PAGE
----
Story of abigail in the bible

Story of abigail in the bible. Abigail was a biblical character quoted in the Old Testament. She was the wife of Nabal, a wealthy man from Maon, in the territory of the tribe of Judah, near Carmel. Before speaking about who Abigail was and knowing her story, we must consider another woman who appears with the same name in the biblical narrative.

She is the daughter of Nahash or Jesse and the mother of Amasa (2 Samuel 17:25; 1 Chronicles 2: 13-16). The suggestion that she was the daughter of Jesse is the most widely accepted among scholars. Therefore, she would be David’s sister. The name Abigail probably means “my father is joy,” from the original ‘avigayil.

Who was Abigail?

Abigail was a woman of God who saved her family. Her husband was a bad man, but Abigail was wise. Because of her wisdom, Abigail won the favor of the future King David. Abigail was married to a very wealthy man named Nabal. His wealth came from the many sheep and goats he owned. But despite being rich, Nabal was not generous; he was mean and foolish. Abigail, on the other hand, was intelligent and beautiful (1 Samuel 25: 2-3).

Story of abigail in the bible, image
Story of abigail in the bible, image

The Story of Abigail

The Bible describes the story of Abigail as a beautiful, dignified and sensible woman. Her husband Nabal was a harsh and ignorant man. He ended up treating David rudely. He refused to give gifts to David’s men at the time of shearing the sheep.

Abigail realized that her husband’s attitude was a thinly disguised insult to David. She knew that such an attitude put her entire household at risk, as David became angry and planned to take revenge. Abigail prepared a generous gift of bread, wine, sheep, wheat, raisins and figs, and gave it to David and his men.

With great prudence and words of reconciliation, Abigail reversed the situation. She controlled David’s anger and saved Nabal’s life. At that moment, David thanked God for having sent Abigail to meet him, because with all her wisdom she ended up preventing him from shedding blood unnecessarily and committing injustice (1 Samuel 25: 32-35).

Later, Abigail told Nabal what had happened. Then, terrified, he suffered a seizure when he realized that he had narrowly escaped death. This attack left him as paralyzed as “a stone” (1 Samuel 25:37). However, after nearly ten days, “the Lord struck Nabal,” and he came to die.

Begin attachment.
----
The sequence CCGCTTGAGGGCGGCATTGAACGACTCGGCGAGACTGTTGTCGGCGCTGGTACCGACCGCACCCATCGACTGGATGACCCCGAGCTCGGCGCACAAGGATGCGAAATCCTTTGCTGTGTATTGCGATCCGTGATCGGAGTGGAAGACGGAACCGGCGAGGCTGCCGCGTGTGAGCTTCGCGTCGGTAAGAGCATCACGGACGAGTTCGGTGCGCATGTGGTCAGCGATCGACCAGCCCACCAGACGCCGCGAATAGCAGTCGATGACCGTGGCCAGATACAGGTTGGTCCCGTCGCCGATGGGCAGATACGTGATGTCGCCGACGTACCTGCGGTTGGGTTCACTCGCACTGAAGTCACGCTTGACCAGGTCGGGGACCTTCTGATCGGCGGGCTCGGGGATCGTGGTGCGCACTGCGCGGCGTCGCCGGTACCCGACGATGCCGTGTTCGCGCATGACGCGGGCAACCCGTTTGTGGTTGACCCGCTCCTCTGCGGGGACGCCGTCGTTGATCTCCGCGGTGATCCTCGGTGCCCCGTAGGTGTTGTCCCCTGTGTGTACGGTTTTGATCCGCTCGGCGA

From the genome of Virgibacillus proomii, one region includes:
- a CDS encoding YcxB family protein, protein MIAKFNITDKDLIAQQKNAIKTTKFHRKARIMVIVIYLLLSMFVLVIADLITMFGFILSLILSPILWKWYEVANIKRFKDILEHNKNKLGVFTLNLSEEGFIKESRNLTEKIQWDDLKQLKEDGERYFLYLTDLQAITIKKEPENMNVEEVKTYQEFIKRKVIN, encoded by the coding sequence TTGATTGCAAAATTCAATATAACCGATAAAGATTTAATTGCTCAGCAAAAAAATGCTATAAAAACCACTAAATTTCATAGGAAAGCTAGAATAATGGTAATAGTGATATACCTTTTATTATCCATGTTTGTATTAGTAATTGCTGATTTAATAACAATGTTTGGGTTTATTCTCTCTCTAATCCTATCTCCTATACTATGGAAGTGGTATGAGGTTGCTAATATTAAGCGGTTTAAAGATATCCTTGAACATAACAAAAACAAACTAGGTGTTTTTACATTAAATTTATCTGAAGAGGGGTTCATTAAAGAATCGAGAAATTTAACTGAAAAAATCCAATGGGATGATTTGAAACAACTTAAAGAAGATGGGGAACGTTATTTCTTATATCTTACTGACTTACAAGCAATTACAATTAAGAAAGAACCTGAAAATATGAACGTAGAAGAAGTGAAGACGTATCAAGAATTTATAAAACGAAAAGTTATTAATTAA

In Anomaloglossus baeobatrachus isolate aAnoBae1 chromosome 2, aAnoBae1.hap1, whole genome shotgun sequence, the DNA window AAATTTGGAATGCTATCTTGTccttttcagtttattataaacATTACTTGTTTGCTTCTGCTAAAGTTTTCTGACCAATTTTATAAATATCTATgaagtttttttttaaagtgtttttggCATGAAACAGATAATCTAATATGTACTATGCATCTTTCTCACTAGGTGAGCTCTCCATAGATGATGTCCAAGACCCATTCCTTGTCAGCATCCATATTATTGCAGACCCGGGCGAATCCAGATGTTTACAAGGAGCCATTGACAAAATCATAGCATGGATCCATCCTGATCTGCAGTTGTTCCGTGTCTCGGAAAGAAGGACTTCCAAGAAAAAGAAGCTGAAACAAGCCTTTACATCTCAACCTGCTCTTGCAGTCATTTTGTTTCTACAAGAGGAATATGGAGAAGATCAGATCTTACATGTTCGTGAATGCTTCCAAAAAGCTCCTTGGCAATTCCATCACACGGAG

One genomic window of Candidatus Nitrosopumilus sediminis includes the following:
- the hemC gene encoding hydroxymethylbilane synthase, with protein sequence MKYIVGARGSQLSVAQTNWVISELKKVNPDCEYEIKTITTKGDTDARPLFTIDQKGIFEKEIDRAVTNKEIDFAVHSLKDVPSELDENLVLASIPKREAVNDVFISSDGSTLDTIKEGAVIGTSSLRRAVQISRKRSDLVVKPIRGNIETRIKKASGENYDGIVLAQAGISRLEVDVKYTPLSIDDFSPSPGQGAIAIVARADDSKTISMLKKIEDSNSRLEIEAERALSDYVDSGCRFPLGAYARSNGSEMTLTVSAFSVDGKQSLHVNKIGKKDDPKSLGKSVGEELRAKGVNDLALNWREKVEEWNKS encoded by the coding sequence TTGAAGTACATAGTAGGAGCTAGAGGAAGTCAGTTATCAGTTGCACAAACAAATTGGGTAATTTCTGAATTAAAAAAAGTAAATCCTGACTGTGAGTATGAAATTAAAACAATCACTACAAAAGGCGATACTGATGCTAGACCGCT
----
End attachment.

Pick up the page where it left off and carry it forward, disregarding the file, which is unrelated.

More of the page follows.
When he heard of Nabal’s death, David thanked God for preventing him from doing evil, and also for bringing Nabal’s wickedness down on his own head (1 Samuel 25:39).

Abigail’s family is in danger

At this time, David was on the run from Saul, who was jealous and did not want David to become king after him. David had gathered a band of warriors who accompanied him everywhere he fled. But to continue in this life, David’s warriors needed supplies. Normally, bands of warriors would raid unprotected places for survival but David did not do this with Nabal.

David decided to treat Nabal well. He could easily take anything he wanted from him but instead he sent a polite message asking for food (1 Samuel 25:6-8). David appealed to Nabal’s generosity and asked him to send what he could. This was not too much to ask, because David’s men had protected Nabal’s shepherds and cattle from other dangers and had not stolen anything.

Abigail and David

Upon hearing of Abigail’s widows, David quickly sent her a message asking her to become his wife (1 Samuel 25:39). Abigail accepted David’s request and, accompanied by her five servants, went to meet him and became his wife.

When David was forced to flee to Gath, the Bible records that he took Abigail with him (1 Samuel 27:3). In Hebron, Abigail bore David’s son, Kileab, his second son. Kileab is also referred to as Daniel in 1 Chronicles 3:11.

Undoubtedly Abigail was an example of a peacemaker, prudent and wise. She knew how to recognize God’s purposes for David’s life and, with her right attitude, the Lord used her to prevent evil from being committed.

But Nabal had no generosity nor good sense. He refused to help David and further insulted him (1 Samuel 25:10-11). When David received the answer, he was so angry that he vowed to take revenge on Nabal. He gathered his men together to kill all the men of Nabal’s house!